good thief on Calvary; and He spoke of the many mansions that He went to heaven
to prepare for us.
In heaven, we shall have the full use of our minds and
wills. And after the resurrection our bodies will share in the heavenly joys.
We may believe that knowledge we have acquired on earth will be carried into
glory, along with the memory of past experiences, provided always that such
knowledge will contribute to our happiness.
There is also communication of minds and the exchange of
affections in heaven. Why? Because heaven is a society. As described by St.
John, it is the holy city and the new Jerusalem (Revelation 21:2).
Few writers have improved on St. Thomas Aquinass
description of the joys of heaven in his Exposition
of the Apostles Creed:
Eternal life is the perfect
fulfillment of desire, because each of the blessed will have more than he
desired or hoped for. In this life, no one can fulfill his desires, nor can any
creature satisfy a mans craving. God alone satisfies and infinitely surpasses
mans desires, which therefore can never rest except in God. You have made us,
O Lord, for yourself, and our heart is restless until it rests in you. (Confessions,
1) Since in heaven the saints possess
God, it is evident that their desires are satisfied and their glory exceeds
[In commenting on our Lords
invitation to those on His right hand on the last day] Enter into the joy of
the Lord, St. Augustine explains, that their whole joy will not enter into
the joyful, but the joyful will enter into joy.
I shall be satisfied when your
glory shall appear, sings the Psalmist, who fills your desire with good
things (Psalm 16:15; 102:5). Why satisfied? Because whatsoever is delightful
will be there superabundantly.
Our desire for pleasure will be perfectly fulfilled because
we shall possess God, who is our sovereign Good.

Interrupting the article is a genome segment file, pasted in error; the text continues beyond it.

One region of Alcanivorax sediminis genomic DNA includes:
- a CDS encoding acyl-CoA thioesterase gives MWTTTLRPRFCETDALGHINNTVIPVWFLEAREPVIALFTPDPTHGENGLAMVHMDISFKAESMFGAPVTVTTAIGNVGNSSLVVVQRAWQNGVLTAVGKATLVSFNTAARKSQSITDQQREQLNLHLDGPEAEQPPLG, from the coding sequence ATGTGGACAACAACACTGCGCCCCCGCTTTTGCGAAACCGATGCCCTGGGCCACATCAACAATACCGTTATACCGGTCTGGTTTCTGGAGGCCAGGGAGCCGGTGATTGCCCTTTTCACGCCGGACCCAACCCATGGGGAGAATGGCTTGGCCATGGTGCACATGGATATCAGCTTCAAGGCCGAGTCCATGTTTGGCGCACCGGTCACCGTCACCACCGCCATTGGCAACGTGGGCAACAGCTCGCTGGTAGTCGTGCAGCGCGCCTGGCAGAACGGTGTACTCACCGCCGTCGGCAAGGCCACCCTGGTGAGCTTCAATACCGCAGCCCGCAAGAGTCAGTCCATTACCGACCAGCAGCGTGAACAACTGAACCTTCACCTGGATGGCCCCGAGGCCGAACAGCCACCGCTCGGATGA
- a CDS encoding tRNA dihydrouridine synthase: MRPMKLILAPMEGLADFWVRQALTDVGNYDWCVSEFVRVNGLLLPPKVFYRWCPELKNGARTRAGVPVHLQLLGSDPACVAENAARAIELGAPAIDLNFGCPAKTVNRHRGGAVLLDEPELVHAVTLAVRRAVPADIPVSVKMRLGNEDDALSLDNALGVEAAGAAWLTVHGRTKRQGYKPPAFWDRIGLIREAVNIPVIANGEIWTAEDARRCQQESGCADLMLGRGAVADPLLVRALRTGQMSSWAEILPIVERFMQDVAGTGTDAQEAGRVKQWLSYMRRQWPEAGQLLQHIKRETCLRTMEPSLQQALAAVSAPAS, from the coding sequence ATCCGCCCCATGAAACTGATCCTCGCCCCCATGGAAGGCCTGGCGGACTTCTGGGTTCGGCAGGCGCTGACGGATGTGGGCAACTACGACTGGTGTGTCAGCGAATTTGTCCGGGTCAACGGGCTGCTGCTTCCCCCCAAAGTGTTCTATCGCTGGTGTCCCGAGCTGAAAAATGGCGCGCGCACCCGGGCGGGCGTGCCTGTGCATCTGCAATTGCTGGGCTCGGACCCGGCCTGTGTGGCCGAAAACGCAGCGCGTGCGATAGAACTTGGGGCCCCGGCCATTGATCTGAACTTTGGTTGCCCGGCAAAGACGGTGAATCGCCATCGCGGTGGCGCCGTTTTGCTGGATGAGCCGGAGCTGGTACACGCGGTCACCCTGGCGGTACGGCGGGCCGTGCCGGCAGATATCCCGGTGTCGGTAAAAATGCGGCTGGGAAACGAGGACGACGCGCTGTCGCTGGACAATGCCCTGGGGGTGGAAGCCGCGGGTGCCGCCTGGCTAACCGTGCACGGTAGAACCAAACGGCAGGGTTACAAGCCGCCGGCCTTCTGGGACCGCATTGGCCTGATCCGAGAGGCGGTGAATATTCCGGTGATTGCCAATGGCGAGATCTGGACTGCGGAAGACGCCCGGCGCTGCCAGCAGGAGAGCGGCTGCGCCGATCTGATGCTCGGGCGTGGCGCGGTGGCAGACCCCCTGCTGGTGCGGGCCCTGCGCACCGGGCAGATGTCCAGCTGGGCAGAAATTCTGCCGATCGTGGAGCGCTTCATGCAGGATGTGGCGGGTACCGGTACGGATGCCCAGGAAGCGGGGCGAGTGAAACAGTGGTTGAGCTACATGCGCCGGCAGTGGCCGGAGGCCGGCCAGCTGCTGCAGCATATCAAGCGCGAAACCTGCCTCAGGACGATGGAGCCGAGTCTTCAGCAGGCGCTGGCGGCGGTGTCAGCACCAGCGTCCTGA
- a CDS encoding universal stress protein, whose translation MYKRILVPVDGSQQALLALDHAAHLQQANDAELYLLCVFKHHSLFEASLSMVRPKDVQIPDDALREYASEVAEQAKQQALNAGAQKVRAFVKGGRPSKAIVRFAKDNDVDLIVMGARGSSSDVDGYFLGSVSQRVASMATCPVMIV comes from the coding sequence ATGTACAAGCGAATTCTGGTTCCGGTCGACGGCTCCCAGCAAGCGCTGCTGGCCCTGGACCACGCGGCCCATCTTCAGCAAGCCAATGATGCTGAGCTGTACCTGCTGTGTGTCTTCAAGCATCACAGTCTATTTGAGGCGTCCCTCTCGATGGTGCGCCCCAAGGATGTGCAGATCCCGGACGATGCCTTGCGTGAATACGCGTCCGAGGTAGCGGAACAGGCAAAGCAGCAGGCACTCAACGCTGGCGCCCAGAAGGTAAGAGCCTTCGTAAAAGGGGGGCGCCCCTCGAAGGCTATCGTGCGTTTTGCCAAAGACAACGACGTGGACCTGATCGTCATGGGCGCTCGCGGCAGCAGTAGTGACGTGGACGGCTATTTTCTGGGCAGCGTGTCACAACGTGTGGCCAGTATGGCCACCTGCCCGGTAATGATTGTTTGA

Our desire for honor will be supremely achieved because all
possible honor will be there.
Our desire for knowledge will be complete because in heaven
we shall know the natures of all things. We shall know all truth and whatsoever
we wish to know, we shall know. We shall possess whatever we wish to possess,
together with eternal life.
Our desire for security will also be achieved, unlike the
situation in this world. here on earth there is no assured security. The more
one has, and the higher ones position, the more reason there is to fear, and
the more a person wants. But in life eternal, there is neither sorrow, nor
toil, nor fear.
Our desire for pleasant companionship will be experienced in
the company of all the blessed. Each person in heaven will share with others
whatever he has, and all will love one another and rejoice in the happiness of everyone
else. Thus the joy and gladness of each one will be as great as the joy of all.
St. Thomas makes sure we have no illusion about the meaning
of the alternative to eternal life as everlasting joy. In common with all the
great commentators on the Apostles Creed, he closes his exposition with a
summary of the Churchs teaching on hell.
The saints in heaven will have all
these things and many more that surpass description. The wicked, on the other
hand, will be in everlasting death. They will have no less sorrow and pain than
the good will have joy and glory. Their punishment is aggravated in several
- Through their separation from God and from all good things. This is the
pain of loss, which corresponds to aversion, and surpasses the pain of sense.
- By the remorse of conscience. Yet their regret and anguish will
be useless, for it will not be because of the hatred of sin, but because of the
grief of their punishment.
- By the intensity of the pain of sense
which is inflicted by the fires of hell and which will torture both soul and
body. They will feel as though they are always dying, but never dead and never
going to die. That is why it is described as everlasting death.
- By their despair of salvation. If only
they could hope for deliverance from their agony, their punishment would be
alleviated. But since they have lost all hope, their pains are exceedingly
For nineteen hundred years,
the Churchs masters of the spiritual life have not ceased to dwell on this
stark contrast between everlasting life and everlasting death. Augustine
and Francis of Assisi, Catherine of Siena and Teresa of Avila, Ignatius Loyola
and Alphonsus Liguori, Thomas More and Maximilian Kolbe all in their own way
drew the obvious conclusion. There is an eternal difference between heaven and
hell. For this reason, says Aquinas, man should often call these things to
mind, since he is thereby urged to do good things and draw away from evil.
That is why the Apostles Creed ends with the words, everlasting life, to
make sure it becomes deeply impressed upon our memories.
May we be brought to this
life by our Lord Jesus Christ, who is God blessed for ever and ever. Amen.
This is not only a prayer. It is the confident hope of everyone who professes
the Apostles Creed and puts it into practice.
Copyright © 2002 Inter Mirifica
Pocket Catholic Catechism